• No warm up time needed before taking a measurement.
  • Tutorial mode for easy step-by-step instructions.
  • CAL Check for performance verification and calibration
  • Easy navigation between chemical forms with a press-of- a-button:
  • mg/L (ppm)
  • French degrees (°f)
  • German degrees (°dH)
  • English degrees (°E)

 

It’s available in 2 versions HI97735 & HI97735C

Total Hardness Photometer

Each HI97735 is delivered in a cardboard box and is supplied with:

  • Sample cuvette (2 pcs.)
  • Sample cuvette cap (2 pcs.)
  • Plastic stopper (2 pcs.)
  • 1.5V AA Alkaline batteries
  • Instruction manual
  • Meter quality certificate

 

Each HI97735C is delivered in a rugged carrying case and is supplied with:

  • Sample cuvette (2 pcs.)
  • Sample cuvette cap (2 pcs.)
  • Plastic stopper (2 pcs.)
  • HI97735A – CAL CheckCuvette A
  • HI97735B – CAL Check Cuvette B

for Total Hardness LR, MR, HR

  • Cloth for wiping cuvettes
  • Scissors
  • 1.5V AA Alkaline batteries
  • Instruction manual
  • Meter quality certificate
  • CAL Check standard certificate
HI97735C Case

Reagents&ranges guidelines:

HI93735-00  (100 tests) LR –  low range – 0 do 250 mg/L (ppm) CaCO₃; 0-14dH

HI93735-01   (100 tests) MR – middle range – 200 do 500 mg/L (ppm) CaCO₃; 11-28dH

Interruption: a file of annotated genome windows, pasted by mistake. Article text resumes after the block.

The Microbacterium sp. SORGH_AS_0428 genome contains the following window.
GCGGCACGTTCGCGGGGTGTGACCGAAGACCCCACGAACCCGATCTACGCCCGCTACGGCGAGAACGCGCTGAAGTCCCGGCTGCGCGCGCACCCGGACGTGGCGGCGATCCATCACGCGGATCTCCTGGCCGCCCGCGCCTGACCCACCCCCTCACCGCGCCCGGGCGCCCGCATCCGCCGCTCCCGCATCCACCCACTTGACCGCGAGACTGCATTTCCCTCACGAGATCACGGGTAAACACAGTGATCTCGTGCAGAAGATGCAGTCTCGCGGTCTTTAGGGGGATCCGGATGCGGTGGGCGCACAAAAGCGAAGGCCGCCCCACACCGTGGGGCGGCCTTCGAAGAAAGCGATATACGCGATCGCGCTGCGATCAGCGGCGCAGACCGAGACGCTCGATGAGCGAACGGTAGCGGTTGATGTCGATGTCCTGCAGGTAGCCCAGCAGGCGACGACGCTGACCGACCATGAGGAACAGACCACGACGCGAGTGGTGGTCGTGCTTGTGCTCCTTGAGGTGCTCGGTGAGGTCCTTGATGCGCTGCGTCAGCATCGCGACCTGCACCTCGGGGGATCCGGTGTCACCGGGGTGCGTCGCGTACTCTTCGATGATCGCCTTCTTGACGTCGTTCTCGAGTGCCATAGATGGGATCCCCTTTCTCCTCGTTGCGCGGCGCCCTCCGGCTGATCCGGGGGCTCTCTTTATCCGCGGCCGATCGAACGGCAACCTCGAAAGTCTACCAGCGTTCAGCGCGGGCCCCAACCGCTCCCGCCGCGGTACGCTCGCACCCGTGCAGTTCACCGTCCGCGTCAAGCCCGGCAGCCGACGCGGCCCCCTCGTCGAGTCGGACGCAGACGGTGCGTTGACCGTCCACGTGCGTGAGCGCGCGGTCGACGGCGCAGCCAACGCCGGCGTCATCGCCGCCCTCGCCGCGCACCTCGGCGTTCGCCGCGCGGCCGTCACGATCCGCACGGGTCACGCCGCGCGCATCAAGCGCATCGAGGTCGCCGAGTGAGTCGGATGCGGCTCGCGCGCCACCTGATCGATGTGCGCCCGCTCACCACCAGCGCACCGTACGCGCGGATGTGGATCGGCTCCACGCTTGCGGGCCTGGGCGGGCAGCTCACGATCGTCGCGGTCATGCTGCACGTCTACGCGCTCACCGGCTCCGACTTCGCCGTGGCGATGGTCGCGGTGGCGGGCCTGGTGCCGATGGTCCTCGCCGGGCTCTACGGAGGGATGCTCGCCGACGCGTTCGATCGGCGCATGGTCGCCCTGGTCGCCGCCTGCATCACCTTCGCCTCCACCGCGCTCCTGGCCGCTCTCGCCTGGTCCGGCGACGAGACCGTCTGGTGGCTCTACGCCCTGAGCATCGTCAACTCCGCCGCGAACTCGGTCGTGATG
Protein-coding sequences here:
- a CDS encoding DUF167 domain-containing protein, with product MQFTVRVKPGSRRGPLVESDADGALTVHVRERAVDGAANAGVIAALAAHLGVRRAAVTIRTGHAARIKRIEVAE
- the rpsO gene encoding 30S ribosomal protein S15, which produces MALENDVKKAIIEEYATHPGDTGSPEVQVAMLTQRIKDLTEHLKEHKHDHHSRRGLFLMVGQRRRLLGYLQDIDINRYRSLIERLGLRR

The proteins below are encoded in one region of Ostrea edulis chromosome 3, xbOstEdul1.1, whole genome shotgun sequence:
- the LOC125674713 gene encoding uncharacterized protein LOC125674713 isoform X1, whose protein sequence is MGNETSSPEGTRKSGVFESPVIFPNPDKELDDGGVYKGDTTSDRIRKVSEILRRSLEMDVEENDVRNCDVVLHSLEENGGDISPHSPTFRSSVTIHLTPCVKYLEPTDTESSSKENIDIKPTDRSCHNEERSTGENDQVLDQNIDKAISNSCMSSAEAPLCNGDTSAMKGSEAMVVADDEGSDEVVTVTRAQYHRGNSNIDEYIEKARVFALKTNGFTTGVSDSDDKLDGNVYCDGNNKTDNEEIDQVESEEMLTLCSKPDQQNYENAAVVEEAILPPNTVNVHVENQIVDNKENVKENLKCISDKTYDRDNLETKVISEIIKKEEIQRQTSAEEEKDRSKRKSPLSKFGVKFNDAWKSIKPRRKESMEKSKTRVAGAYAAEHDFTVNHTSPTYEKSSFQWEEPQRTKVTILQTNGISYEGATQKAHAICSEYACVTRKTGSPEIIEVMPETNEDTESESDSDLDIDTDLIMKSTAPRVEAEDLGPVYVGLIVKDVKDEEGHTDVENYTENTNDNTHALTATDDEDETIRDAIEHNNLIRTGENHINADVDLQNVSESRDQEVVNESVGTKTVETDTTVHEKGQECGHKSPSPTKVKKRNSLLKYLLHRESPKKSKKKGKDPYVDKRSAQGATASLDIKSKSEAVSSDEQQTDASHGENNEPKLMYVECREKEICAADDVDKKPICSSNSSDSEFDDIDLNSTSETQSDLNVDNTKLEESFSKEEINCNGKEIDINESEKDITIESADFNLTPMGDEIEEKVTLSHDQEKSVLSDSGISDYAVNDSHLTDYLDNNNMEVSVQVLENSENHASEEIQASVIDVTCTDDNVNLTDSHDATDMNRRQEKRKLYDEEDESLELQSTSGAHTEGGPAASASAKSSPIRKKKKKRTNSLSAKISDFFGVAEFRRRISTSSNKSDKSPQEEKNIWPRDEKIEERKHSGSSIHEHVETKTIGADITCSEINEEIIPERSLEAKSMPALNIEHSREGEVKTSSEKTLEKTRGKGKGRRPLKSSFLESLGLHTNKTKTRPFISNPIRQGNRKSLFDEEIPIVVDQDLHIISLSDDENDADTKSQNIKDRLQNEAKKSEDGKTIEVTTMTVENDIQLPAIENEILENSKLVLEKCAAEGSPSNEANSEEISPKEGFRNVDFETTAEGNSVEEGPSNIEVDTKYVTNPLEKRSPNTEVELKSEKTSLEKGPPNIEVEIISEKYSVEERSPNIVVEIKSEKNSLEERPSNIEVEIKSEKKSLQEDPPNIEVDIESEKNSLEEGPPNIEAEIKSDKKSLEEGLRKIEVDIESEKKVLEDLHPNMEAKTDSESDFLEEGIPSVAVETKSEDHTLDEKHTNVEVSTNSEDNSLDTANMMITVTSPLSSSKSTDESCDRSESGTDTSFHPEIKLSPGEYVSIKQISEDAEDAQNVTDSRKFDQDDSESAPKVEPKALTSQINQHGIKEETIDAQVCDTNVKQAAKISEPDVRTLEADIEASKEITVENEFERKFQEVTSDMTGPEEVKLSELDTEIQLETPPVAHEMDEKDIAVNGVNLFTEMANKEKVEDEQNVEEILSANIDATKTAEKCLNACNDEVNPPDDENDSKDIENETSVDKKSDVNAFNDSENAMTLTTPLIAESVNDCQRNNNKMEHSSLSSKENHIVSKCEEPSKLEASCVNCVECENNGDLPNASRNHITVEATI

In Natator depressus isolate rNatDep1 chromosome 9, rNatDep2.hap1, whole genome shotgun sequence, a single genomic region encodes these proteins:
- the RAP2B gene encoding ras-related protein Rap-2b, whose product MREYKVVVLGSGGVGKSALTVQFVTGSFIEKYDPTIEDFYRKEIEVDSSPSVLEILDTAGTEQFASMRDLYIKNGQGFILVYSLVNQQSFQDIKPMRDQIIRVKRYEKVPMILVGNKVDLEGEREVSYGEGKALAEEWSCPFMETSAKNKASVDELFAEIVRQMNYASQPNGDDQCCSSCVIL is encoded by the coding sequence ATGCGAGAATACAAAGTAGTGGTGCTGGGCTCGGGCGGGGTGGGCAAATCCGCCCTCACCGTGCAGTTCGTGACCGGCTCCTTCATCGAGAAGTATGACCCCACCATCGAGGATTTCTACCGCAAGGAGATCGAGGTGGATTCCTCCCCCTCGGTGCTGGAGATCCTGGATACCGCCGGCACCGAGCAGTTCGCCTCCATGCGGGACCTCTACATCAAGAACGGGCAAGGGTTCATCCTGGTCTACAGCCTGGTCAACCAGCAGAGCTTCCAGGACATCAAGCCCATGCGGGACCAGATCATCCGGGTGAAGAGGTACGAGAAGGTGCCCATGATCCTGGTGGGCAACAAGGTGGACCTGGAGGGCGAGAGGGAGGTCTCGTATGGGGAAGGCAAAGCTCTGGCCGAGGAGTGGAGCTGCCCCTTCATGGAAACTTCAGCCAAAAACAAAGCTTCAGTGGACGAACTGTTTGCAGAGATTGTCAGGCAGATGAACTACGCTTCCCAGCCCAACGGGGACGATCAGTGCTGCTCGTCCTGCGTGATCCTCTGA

HI93735-02  (100 tests) HR – high range – 400 do 750 mg/L (ppm) CaCO₃; 22-42 dH

*also available as full set HI97735-0 (LR+MR+HR)

TITRATION SYSTEMS ROLE IN WATER HARDNESS DETERMINATION

Titration is the gold standard when measuring water hardness, where calcium and magnesium form complexes with the titrant, EDTA. When performing this titration with an automatic potentiometric titrator, there are two different means of monitoring this reaction:

(1) with a calcium ion-selective electrode (ISE) HI4104

(2) a photometric electrode.

The use of one versus the other is based on overall measurement objective and user preference, with both methods having pros and cons. We will detail the differences between the two procedures below in order to assist you in determining which method is more appropriate for your application.

Pros and cons of hardness determination with an ISE and photometric electrode.
Pros Calcium ISE Photometric Electrode
Determine calcium and magnesium in one titration (one sample). Minimal electrode maintenance required.
Minimal changes to manual titration procedure.
Cons Significantly more electrode maintenance required. Requires two separate titrations (two samples) to determine calcium and magnesium hardness.
Higher startup and recurring costs (ISE, modules, and required chemicals).

Calcium ISE Method HI4104